The pediatric endocrinology clinic at the University of Arizona Pediatrics Department and Banner University Medical Center-Tucson is the longest-running clinic of its kind in Southern Arizona. Our multi-disciplinary team is here to deliver personalized, compassionate care to the children and families in our community. In addition to our providers, we have certified diabetes educators, nurses, a dietitian, and a social worker who work collaboratively to provide a welcoming environment for our patients, from infancy to adolescence. As hormone specialists, our pediatric endocrinology providers treat a variety of conditions that can affect many areas of a child’s basic health. We work with families from diagnosis to long-term management.

We care for children and teens with a broad range of endocrine disorders, including:

Adrenal Disorders

The adrenal gland makes hormones associated with salt balance, stress response, and the building blocks for sex hormones. Disorders of the adrenal gland can cause the body to make too much or too little of the hormones. Addison disease is a form of adrenal insufficiency that occurs when not enough cortisol and aldosterone are made. Congenital adrenal hyperplasia (CAH) is a genetic condition that is usually found on a newborn screening test. It is a genetic condition that blocks the adrenal glands from making enough cortisol hormone and, sometimes, aldosterone. Adrenal tumors are described as either functioning or non-functioning. If an adrenal tumor is a functioning tumor, then too much of the adrenal hormones are being made. This can cause problems such as early puberty, poor height growth, excess weight gain, high blood pressure, increased heart rate, sweating, and headaches.

Diabetes Insipidus
Like the sweet kind of diabetes, people with diabetes insipidus (DI) experience excessive urination. However, people with diabetes insipidus have normal blood sugar levels. DI is caused by not having enough or not responding to the body’s antidiuretic hormone (ADH). The kidneys are unable to hold onto water which can affect the body’s salt balance.
Diabetes Mellitus
  • Type 1 diabetes mellitus (T1DM) is an autoimmune disorder where the body is unable to produce the insulin it needs to function. This causes high blood sugars in the body which can appear as symptoms such as weight loss, increased appetite, increased thirst, and increased urination.
  • Type 2 diabetes mellitus (T2DM), like Type 1 diabetes mellitus, also results from the body not having enough insulin for what it needs. Unlike people with T1DM, people with Type 2 diabetes are able to produce insulin. Certain children may be at higher risk of developing type 2 diabetes, including those with a family history and who are overweight or obese.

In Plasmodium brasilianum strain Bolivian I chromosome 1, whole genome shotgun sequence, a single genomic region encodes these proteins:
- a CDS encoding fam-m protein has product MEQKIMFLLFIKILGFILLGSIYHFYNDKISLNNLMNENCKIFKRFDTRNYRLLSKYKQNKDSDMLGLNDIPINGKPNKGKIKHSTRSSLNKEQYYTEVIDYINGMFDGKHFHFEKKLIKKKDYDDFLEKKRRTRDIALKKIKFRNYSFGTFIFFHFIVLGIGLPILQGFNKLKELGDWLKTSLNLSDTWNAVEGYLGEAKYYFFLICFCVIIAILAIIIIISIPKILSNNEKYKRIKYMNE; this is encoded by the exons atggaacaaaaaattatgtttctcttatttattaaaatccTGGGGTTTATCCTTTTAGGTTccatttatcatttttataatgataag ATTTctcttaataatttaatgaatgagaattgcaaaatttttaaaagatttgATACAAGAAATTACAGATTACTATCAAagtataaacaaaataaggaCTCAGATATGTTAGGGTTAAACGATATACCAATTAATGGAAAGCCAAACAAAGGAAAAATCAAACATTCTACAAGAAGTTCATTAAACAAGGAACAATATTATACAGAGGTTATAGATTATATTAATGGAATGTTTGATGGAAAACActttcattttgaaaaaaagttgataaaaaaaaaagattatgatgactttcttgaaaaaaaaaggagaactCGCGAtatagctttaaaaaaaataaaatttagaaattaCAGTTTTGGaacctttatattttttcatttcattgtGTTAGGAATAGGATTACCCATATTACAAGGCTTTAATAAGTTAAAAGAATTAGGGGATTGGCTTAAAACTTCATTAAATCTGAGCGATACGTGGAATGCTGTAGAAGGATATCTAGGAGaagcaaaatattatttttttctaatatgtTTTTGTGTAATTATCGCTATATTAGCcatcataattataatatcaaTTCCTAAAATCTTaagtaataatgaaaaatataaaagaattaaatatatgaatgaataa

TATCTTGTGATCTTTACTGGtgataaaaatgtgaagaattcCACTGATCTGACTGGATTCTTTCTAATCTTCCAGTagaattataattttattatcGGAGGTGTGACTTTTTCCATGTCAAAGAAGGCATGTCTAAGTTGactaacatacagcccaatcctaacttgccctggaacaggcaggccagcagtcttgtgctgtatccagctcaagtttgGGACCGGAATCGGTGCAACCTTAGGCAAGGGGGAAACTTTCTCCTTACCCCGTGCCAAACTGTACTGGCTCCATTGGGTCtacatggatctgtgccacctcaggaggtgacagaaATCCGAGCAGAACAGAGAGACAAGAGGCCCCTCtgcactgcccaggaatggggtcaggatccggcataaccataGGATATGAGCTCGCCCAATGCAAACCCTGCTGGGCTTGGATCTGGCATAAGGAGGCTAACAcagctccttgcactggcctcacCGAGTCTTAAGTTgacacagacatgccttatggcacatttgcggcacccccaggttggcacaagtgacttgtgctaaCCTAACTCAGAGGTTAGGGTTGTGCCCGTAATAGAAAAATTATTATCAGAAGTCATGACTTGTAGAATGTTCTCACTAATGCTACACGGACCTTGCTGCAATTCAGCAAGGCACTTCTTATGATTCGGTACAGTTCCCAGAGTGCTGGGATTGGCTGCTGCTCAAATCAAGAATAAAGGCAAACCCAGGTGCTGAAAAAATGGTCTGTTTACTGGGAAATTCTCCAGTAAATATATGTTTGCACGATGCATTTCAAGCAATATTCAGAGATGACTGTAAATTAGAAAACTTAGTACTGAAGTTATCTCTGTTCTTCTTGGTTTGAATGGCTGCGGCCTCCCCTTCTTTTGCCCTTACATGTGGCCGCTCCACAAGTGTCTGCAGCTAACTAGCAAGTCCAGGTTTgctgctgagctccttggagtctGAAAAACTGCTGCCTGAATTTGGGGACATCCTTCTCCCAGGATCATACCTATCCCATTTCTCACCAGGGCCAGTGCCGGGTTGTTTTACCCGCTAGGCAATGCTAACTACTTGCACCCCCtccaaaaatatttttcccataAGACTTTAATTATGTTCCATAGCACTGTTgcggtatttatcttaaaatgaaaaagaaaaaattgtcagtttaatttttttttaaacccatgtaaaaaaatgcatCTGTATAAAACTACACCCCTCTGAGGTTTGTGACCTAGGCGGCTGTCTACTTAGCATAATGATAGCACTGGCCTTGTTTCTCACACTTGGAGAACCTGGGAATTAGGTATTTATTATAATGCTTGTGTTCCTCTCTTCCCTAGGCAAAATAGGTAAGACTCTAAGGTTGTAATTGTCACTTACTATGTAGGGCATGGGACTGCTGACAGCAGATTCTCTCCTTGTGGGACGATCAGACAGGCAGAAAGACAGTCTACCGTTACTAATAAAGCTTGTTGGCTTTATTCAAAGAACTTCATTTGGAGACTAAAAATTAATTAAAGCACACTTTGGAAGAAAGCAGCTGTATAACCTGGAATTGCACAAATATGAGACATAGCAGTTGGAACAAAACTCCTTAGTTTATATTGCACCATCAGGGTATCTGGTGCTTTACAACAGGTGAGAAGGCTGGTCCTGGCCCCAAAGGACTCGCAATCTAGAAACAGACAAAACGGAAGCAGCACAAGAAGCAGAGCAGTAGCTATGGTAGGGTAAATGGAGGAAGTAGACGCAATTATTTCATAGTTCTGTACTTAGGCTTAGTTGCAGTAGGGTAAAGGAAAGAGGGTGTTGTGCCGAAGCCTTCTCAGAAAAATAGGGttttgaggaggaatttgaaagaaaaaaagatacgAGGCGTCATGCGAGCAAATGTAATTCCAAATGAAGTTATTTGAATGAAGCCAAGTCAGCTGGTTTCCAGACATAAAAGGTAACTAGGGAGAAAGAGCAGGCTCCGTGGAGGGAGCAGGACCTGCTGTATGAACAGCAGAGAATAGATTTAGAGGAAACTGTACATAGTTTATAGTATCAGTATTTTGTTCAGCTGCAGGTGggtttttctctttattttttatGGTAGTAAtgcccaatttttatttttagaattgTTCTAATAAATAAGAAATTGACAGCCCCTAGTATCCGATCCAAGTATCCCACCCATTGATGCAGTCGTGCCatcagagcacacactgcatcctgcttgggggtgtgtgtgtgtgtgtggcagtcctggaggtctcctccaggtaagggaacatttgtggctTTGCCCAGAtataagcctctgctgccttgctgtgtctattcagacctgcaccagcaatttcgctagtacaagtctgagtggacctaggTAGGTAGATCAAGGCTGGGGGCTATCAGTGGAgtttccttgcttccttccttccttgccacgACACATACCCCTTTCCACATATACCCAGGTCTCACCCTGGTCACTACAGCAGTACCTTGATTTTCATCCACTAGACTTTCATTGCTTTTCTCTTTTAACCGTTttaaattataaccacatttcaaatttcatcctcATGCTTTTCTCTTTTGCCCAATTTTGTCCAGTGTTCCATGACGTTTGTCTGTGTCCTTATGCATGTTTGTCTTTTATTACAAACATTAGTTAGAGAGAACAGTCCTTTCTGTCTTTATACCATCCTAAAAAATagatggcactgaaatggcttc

• Cystic fibrosis-related diabetes mellitus (CFRD) is a condition that sometimes develops in patients with cystic fibrosis (CF). The thick, sticky mucus seen with CF causes scarring of the pancreas. This situation can make it difficult for the body to make enough insulin or to respond to blood sugar. Some patients with CFRD require insulin, much like patients with Type 1 diabetes mellitus. Patients with CFRD may also be insulin resistant, like patients with Type 2 diabetes mellitus.
Differences in Sex Development

Differences in sex development (DSD) are congenital conditions that affect how genitalia appear and/or how children progress through puberty.

Gender Dysphoria

Gender dysphoria is a condition where a child’s gender identity differs from their sex assigned at birth. One’s gender identity may not fit easily into the traditional definitions of male and female.

Growth Problems 

Short stature or above average height can be caused by a growth disorder. Growth hormone deficiency is when the pituitary, the body’s master hormone gland, does not make enough growth hormone. This condition results in poor height growth and short stature.


Hypoglycemia means low blood sugar. It can be a normal body response to being without sugar for a long time, a complication of diabetes mellitus treatment, or a signal to a more serious condition.

Pituitary Disorders

The pituitary is the body’s master hormone gland. It is involved in growth, metabolism, stress response, puberty, and water balance. Pituitary conditions result from too much or too little hormones being made.


Signs of puberty in girls typically occur between 8-13 years old and in boys between 9 and 14 years old. If this process occurs too early (before 8 years old in girls and 9 years old in boys), this is considered early puberty, also known as precocious puberty. If this process occurs too late, this is considered delayed puberty. For girls, that means they have not experienced breast development by 13 years old. For boys, that means their testicles have not increased in size by 14 years old.

Thyroid Disorders

Hyperthyroidism is the medical term for an overactive thyroid, when the thyroid gland is making too much thyroid hormones. The most common cause of hyperthyroidism in children is an autoimmune condition, known as Grave Disease. Hypothyroidism is the medical term for an underactive thyroid, when the thyroid gland is not making enough thyroid hormones. It can be present at birth becasue a child is born without a thyroid or an underdeveloped one. This is called congenital hypothyroidism. If a child develops hypothyroidism after birth, it is called acquired hypothyroidism and is most often caused by an autoimmune reaction.

Our providers are currently offering virtual and in-person visits.
To make an appointment, please contact us at 520-694-5437 (KIDS) 
Our clinic locations are:
Northwest Clinic: 6261 N. La Cholla Blvd. #131 Tucson, AZ 85741
Wilmot Clinic: 535 N. Wilmot Rd., Suite 101 Tucson, AZ 85711